RealTime IT News

IBM Finds Its Micromuse

UPDATED: IBM took a step toward building up its systems-management portfolio with the $865 million purchase of Micromuse Wednesday.

Micromuse's ability to add voice- and video-systems management capabilities made the company an attractive target, more so than the business partnership it has already shared with IBM since 1999.

The Micromuse flagship product is the Netcool suite of five product families. The company's Netcool/Proviso product collects and correlates network performance and provides reports on errors, traffic and capacity.

The product is used by carriers to deliver better quality of service to VPN , VoIP , triple play (video, voice and data) and other mixed-bag environments.

For Big Blue, the purchase extends the capabilities reach of its Tivoli line to compete more effectively against such manufacturers as Cisco Systems .

"If you look out there today in the marketplace, there's a convergence of data, video and voice happening with the service providers, while at the same time enterprises are looking to drive cost improvements with solutions like VoIP," Al Zollar, IBM Tivoli software general manager, said in a press conference Wednesday.

"Networks are no longer pipelines of data. Internet telephony [and] video-on-demand are not only changing the way people use information technology; they're changing how companies have to manage it."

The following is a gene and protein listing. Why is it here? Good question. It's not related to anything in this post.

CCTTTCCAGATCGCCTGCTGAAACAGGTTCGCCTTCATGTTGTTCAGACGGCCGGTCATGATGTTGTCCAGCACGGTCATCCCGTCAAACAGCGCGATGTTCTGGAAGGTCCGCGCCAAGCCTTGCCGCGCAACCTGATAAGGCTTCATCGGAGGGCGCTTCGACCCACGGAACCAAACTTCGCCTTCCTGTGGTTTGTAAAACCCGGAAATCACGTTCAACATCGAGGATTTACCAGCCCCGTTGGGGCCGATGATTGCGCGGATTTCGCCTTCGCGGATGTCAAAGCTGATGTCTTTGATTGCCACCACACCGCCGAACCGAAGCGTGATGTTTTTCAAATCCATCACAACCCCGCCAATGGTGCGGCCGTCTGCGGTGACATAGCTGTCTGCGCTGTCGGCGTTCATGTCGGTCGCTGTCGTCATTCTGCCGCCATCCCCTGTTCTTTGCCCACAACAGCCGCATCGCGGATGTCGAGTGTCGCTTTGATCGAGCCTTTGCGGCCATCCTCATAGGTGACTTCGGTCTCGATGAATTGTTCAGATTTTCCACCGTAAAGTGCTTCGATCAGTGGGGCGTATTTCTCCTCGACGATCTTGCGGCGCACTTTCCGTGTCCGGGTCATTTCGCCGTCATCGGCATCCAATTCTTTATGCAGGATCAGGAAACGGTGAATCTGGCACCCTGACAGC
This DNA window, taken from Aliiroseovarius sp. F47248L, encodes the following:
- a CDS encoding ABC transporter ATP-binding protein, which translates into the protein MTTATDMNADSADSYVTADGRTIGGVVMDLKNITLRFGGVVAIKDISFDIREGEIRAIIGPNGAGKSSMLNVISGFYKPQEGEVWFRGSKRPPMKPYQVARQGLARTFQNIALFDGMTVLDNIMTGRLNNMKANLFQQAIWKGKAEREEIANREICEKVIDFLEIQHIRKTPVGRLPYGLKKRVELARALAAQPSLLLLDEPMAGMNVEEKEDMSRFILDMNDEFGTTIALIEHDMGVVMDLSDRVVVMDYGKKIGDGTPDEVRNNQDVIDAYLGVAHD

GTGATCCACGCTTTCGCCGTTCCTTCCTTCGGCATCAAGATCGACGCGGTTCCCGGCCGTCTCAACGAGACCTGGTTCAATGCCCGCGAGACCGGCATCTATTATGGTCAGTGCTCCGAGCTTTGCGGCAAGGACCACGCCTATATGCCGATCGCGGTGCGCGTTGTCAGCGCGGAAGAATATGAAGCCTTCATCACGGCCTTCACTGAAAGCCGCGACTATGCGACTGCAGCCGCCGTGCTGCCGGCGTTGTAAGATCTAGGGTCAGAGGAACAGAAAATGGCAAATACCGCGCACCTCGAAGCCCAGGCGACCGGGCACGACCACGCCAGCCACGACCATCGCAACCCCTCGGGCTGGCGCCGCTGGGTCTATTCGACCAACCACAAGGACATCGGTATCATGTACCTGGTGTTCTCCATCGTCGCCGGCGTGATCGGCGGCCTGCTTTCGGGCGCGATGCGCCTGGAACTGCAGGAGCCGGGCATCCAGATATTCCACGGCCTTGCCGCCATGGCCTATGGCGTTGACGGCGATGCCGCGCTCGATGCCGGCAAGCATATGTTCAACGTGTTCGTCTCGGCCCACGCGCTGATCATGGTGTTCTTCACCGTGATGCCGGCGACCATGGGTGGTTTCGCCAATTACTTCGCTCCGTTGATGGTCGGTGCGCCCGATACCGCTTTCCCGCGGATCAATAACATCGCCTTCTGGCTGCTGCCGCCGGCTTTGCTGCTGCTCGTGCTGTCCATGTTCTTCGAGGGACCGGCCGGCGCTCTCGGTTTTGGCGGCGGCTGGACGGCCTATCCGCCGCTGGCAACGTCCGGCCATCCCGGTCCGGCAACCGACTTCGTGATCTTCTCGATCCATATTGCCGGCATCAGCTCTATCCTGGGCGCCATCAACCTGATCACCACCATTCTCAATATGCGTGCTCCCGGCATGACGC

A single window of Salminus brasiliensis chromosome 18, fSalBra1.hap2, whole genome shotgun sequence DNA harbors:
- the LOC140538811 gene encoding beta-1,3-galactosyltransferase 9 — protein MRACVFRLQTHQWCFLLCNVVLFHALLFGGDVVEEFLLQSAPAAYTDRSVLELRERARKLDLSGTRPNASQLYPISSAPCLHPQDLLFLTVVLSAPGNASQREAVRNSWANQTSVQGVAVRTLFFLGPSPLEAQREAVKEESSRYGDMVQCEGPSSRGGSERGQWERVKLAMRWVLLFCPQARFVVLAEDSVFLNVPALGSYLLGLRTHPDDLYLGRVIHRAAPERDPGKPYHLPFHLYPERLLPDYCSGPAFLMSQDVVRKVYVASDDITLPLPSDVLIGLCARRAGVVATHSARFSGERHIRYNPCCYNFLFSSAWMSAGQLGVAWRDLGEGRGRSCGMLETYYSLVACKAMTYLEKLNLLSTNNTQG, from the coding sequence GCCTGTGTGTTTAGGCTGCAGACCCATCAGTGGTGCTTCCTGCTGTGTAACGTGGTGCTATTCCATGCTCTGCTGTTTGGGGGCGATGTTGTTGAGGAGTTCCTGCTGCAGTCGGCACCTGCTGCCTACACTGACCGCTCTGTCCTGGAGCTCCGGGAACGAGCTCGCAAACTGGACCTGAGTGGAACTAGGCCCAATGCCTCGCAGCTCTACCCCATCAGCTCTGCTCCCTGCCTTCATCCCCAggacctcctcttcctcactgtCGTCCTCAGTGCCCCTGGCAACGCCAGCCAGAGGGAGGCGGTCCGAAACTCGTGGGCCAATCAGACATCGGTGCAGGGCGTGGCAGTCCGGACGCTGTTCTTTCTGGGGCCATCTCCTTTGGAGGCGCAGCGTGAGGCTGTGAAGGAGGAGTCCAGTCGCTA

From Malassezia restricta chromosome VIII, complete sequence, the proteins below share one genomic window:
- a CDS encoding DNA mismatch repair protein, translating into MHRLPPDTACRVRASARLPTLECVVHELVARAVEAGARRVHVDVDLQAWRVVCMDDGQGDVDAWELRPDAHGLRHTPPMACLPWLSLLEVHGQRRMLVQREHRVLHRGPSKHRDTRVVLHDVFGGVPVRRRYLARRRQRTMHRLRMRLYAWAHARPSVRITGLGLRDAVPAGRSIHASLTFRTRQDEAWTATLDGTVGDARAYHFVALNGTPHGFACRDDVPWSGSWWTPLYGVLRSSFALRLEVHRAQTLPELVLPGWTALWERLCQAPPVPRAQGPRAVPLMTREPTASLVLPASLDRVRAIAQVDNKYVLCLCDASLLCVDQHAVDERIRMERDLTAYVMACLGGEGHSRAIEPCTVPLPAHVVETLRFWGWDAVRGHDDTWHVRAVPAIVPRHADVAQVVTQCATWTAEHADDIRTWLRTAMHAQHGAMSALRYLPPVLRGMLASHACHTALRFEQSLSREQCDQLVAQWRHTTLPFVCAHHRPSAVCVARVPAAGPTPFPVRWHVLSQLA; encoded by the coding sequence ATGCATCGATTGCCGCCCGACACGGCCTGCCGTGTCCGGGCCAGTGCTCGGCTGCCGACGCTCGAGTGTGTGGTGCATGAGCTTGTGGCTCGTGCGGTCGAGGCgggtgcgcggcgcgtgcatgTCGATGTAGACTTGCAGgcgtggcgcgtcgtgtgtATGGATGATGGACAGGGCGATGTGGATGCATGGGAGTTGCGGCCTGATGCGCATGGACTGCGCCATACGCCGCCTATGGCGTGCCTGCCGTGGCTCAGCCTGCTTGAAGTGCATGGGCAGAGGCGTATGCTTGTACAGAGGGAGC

The acquisition, expected to close in the first quarter of 2006, is subject to shareholder and regulatory approvals. The $865 million price tag is figured at $10 per share for investors.

When the deal is closed, Micromuse operations will be set up as a business unit, with the Tivoli software division reporting to Zollar. The San Francisco-based company's technology will be incorporated with Tivoli's hardware, services and software line.

VoIP is becoming an increasingly popular solution for companies that want to integrate their voice traffic and data traffic under one network. With VoIP, or IP-based PBX , network IT managers can consolidate two networks and get a better grip on managing voice and video operations.

A September report by research firm Infonetics shows carrier VoIP and IP PBX sales were up 55 percent in the second quarter of 2005, an 18 percent gain over the first quarter. The group predicts $5.7 billion revenues in the space in 2008.

Lloyd Carney, Micromuse chairman of the board and CEO, said converged networks are as much a "green field" as the telecommunications push back in the mid- to late-1990s, and expects to see as much opportunity.

Customers, more and more, are looking to buy their products from one vendor, he said, and if you can be the first to bring that to a company, you're going to win some deals. It's something Micromuse couldn't do on its own, he said.

"If winning is about market share, the best move for us, in order to garner the best market share, is to be part of a [unit] like Tivoli," Carney said.

Micromuse, and now by extension IBM, is well-positioned in that market.

Zollar said the Tivoli and Micromuse product lines are complementary and they expect to cross-pollinate between their industry strengths. IBM's Tivoli is strong in the financial services industry while Micromuse has a large base in telecommunications.

Micromuse's customer base includes carriers Deutsche Telecom, Cox Communications, Virgin Atlantic, NTT, Swisscom Mobile, Shanghai Telecom and Verizon.